• JoeMJoeM ✭✭✭

    Yes you are right, R9 still has the mapping for 224.1.1.8 but this still does not clarify on how and where i'll use SA-limitation.

    EDIT:  It is important to understand that there is a difference between a mapping and a cache.   R9 does not need any caching information.  R1 is the router that is limiting any cache updates to itself (from R9).   Any devices using R9 as their RP are already taken care of for this address.

     

    R8 is already using R9 as its RP, so it doesn't need any cached information from R1.

    For testing, we need to use a device that depends on R1 (not R9) for the shared tree.   

     

    Maybe do this.   Use a different mcast address that R1 is mapping (and trying to send to R9).   Then do the SA-LIMIT testing on R8/R9 (limiting R9's cache).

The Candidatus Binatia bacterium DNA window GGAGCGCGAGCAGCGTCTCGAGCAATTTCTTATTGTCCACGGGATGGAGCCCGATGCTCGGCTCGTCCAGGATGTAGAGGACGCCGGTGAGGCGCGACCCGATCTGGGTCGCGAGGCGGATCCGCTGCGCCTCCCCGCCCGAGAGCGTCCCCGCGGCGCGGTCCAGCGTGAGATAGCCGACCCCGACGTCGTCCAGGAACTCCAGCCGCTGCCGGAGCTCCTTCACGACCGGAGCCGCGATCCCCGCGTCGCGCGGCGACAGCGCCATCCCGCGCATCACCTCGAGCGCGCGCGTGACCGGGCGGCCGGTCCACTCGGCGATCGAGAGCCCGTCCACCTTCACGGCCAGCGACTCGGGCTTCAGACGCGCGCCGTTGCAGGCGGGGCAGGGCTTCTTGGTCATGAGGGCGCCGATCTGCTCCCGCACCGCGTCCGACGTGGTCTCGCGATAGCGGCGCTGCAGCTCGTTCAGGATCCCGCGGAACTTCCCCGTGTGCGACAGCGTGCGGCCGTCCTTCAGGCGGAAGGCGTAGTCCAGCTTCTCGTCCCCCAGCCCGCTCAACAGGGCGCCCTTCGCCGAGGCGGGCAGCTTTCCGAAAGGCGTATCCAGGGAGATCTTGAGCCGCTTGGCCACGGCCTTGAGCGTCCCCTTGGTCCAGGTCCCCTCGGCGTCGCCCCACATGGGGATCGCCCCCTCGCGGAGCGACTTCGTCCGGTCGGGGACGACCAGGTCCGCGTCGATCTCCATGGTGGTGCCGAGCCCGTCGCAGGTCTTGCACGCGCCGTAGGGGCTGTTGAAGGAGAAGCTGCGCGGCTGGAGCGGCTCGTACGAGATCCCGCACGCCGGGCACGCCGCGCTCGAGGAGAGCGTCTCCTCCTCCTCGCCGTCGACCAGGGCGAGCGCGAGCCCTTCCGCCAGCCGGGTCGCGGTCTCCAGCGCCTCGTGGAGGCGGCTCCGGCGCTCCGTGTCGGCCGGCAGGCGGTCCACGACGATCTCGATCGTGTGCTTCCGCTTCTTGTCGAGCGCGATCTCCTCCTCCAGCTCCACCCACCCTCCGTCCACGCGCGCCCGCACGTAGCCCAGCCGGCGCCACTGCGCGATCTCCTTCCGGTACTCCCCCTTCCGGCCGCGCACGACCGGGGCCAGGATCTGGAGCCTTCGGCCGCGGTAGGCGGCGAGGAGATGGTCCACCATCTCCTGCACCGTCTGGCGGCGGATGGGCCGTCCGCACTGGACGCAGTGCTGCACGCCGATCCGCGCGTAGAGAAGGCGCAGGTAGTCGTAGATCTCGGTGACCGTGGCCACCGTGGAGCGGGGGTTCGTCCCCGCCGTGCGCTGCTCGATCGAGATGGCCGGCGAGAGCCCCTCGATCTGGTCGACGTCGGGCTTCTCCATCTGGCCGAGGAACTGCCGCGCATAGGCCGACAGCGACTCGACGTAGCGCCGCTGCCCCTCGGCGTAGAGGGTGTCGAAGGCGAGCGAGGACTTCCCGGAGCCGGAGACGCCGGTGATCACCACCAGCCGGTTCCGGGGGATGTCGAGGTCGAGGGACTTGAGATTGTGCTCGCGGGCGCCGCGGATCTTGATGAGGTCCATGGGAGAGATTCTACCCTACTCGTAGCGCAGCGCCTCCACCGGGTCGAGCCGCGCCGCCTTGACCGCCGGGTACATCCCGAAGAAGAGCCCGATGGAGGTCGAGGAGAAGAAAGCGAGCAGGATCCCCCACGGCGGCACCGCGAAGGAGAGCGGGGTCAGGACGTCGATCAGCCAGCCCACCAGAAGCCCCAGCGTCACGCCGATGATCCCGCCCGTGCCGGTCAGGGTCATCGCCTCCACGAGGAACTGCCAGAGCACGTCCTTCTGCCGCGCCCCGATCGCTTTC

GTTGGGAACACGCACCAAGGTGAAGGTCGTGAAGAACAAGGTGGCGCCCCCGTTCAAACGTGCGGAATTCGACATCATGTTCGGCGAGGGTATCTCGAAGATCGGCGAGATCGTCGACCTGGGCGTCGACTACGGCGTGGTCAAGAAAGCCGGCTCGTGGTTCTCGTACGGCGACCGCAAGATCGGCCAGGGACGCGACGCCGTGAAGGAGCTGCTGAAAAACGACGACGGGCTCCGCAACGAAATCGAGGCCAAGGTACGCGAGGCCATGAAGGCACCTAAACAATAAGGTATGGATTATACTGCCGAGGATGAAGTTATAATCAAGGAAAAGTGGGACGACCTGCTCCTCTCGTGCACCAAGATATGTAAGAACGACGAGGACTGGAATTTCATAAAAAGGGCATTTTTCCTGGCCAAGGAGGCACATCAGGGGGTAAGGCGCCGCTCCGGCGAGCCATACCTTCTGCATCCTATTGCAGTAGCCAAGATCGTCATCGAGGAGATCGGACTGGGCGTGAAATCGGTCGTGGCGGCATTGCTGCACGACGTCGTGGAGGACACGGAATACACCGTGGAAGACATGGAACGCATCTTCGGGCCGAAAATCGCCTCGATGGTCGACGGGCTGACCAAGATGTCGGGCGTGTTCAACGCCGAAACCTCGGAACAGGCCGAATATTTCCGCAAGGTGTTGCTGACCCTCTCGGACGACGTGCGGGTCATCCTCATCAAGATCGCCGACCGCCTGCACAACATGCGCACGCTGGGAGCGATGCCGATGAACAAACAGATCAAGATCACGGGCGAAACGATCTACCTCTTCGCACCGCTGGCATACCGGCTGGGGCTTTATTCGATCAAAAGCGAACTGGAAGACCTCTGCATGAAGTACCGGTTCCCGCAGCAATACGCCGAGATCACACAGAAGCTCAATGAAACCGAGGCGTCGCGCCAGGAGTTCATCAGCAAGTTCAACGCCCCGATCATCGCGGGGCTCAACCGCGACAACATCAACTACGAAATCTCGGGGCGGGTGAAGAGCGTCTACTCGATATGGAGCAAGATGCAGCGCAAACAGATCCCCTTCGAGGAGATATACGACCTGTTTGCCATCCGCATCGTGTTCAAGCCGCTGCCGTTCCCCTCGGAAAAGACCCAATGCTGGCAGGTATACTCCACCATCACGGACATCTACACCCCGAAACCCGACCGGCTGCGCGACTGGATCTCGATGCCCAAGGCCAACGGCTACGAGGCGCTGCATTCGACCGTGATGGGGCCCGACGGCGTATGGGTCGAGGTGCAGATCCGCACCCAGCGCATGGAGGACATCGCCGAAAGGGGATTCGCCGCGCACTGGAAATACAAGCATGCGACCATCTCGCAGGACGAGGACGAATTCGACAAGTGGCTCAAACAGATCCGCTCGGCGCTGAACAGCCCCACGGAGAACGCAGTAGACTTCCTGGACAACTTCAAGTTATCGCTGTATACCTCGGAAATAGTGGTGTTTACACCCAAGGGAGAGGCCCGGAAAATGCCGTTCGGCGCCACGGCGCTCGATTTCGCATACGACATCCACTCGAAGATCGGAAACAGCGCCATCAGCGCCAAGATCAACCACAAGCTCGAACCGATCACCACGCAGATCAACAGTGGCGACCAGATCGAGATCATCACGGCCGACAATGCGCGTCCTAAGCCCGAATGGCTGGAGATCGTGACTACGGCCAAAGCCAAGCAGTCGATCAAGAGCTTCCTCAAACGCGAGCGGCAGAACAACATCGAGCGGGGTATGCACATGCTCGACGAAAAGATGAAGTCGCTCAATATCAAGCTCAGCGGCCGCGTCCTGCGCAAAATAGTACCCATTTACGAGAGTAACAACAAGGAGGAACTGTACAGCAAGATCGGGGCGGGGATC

I have not found much information for this command. The docs are limited to this.

    cisco-doc: "Use this command to prevent distributed denial of service attacks. We
    recommend configuring this command on all MSDP peer connections."

  • So if that worked i believe in my personal opinion that the sa-limit command can only prevent some sort of overgrowth of the sa-cache of the MSDP router like in a denial of service attack where the cache could simply be exhausted after n entries. So i don't think that it could be used for filtering.

    I would rather prefer the ip msdp sa-filter (in|out) command to do that.

  • JoeMJoeM ✭✭✭